When I began conducting research for this column, I hoped to find a definitive solution to the problems between student political groups and the university’s policy toward political activities on campus.
As I soon found out, the conflicts here are too complex to solve with my limited expertise and a 600-word column. Instead, I hope to clarify some of the issues at hand and offer ideas that could lead to constructive discussions between students and administrators on the topic.
For those who are unaware, the University of Dayton restricts the variety of permissible political activities that may occur on campus in order to comply with federal law regarding its 501(c)(3) tax-exempt status. This has included, among other things, a ban on “any and all activities that favor or oppose one or more candidates for public office,” which has upset some student groups, including the College Democrats and College Republicans.
Just because the university prohibits campaigning on its property does not mean that it wants to stifle its students’ rights to freedom of expression. Rather, I believe that the university is honestly just trying to protect its status as a 501(c)(3) organization. The loss of that status would have immeasurable financial consequences for our community.
At the same time, I think that the degree to which this policy restricts political activity is greater than necessary. Amy Lopez-Matthews, executive director of Student Life and Kennedy Union, explained, “I think people at times are taking a very conservative approach … not to politics but to policy” regarding the balance between political activity and the university’s tax-exempt status.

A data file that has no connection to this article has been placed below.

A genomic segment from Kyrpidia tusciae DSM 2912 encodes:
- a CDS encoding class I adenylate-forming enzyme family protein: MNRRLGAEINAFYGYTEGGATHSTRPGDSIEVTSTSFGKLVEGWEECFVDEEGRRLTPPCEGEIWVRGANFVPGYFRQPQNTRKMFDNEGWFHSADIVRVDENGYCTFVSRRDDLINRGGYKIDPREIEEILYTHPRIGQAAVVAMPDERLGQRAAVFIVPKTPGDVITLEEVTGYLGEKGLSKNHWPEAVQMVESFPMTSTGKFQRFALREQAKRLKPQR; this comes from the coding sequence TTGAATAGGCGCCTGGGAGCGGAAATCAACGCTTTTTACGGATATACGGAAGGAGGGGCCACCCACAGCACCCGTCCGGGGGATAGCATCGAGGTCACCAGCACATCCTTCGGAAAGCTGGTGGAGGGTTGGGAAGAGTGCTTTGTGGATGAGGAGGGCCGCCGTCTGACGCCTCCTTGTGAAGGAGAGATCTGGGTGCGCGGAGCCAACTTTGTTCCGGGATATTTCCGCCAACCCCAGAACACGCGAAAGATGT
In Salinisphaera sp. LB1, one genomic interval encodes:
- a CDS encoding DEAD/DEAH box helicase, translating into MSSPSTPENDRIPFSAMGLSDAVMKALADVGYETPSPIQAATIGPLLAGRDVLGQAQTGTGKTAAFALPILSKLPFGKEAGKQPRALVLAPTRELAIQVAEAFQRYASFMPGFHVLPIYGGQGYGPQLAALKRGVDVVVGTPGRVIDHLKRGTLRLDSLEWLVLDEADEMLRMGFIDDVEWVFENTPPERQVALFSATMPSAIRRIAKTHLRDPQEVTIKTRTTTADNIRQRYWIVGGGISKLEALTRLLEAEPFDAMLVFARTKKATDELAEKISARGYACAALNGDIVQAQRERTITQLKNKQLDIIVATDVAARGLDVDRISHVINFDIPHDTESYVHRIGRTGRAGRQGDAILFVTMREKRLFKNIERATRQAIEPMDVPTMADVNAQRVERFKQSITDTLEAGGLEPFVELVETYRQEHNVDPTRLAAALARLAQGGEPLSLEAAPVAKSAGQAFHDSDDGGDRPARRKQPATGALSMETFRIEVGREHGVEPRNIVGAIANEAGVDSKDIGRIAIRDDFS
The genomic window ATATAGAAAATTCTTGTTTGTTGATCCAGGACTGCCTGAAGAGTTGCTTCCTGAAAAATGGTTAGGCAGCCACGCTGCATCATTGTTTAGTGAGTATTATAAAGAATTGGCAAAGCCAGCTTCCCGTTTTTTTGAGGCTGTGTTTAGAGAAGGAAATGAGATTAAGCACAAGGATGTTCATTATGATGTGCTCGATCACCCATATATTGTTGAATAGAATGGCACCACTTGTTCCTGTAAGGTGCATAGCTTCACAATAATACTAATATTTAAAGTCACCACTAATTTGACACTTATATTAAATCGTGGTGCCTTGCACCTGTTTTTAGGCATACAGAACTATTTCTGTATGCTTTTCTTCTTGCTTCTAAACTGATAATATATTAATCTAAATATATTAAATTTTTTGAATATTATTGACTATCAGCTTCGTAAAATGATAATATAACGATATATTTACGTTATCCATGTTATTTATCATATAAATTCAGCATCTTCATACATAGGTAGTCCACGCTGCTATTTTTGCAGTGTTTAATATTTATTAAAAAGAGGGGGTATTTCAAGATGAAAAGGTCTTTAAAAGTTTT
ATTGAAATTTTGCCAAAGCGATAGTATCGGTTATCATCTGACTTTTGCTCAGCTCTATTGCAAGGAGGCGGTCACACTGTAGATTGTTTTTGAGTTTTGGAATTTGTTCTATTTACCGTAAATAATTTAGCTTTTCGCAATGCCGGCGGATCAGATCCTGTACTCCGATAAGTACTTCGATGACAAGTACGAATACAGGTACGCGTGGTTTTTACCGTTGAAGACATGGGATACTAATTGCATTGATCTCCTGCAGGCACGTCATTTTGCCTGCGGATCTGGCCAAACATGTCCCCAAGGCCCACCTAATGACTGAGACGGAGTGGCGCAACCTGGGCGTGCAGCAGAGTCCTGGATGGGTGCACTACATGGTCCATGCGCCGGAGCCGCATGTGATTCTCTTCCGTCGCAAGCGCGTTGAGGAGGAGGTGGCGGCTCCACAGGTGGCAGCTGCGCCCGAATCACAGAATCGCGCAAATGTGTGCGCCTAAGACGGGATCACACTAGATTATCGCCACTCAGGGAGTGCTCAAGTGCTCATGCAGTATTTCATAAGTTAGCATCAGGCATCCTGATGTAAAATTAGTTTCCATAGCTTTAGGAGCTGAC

And while the preservation of the institution’s financial integrity is of the utmost concern, the overly-strict regulations placed on political activities have caused the student population to miss out on an integral part of life in an election year.
On the one hand, student leaders have expressed their frustration to Flyer News editors with what they perceive as vague responses from administrators to their questions. On the other hand, Lopez-Matthews discussed a variety of resources provided to partisan groups on campus so that they could address issues and clarify concerns directly with administrators.
Obviously, there’s a communication breakdown somewhere between these two groups. Whether it’s a failure on the students’ part to utilize their available resources or a failure of the administration to adequately address the students’ concerns when they do talk is hard to tell, but it’s probably both.
It’s easy to tell, however, that the administration developed this policy by determining the most political activity they were comfortable with and going no further. And while all students should appreciate the care with which they protect the financial integrity of UD, we should also expect that they will fight to expand our moral right to freedom of expression, rather than determining their level of comfort and stopping there.
Administrators and student groups should work together to explore the law and develop more liberal policies. Specifically, I believe that research on existing exemptions to the law – including student newspapers – and language in the Code of Federal Regulations that permits political activities that are an “insubstantial part” of a non-profit’s activities could prove promising. Additionally, they should speak with officials at other universities to find out how they comply with IRS regulations too.
I have faith that the list of permissible activities can be expanded, but it will take intense cooperation on both sides to see this through.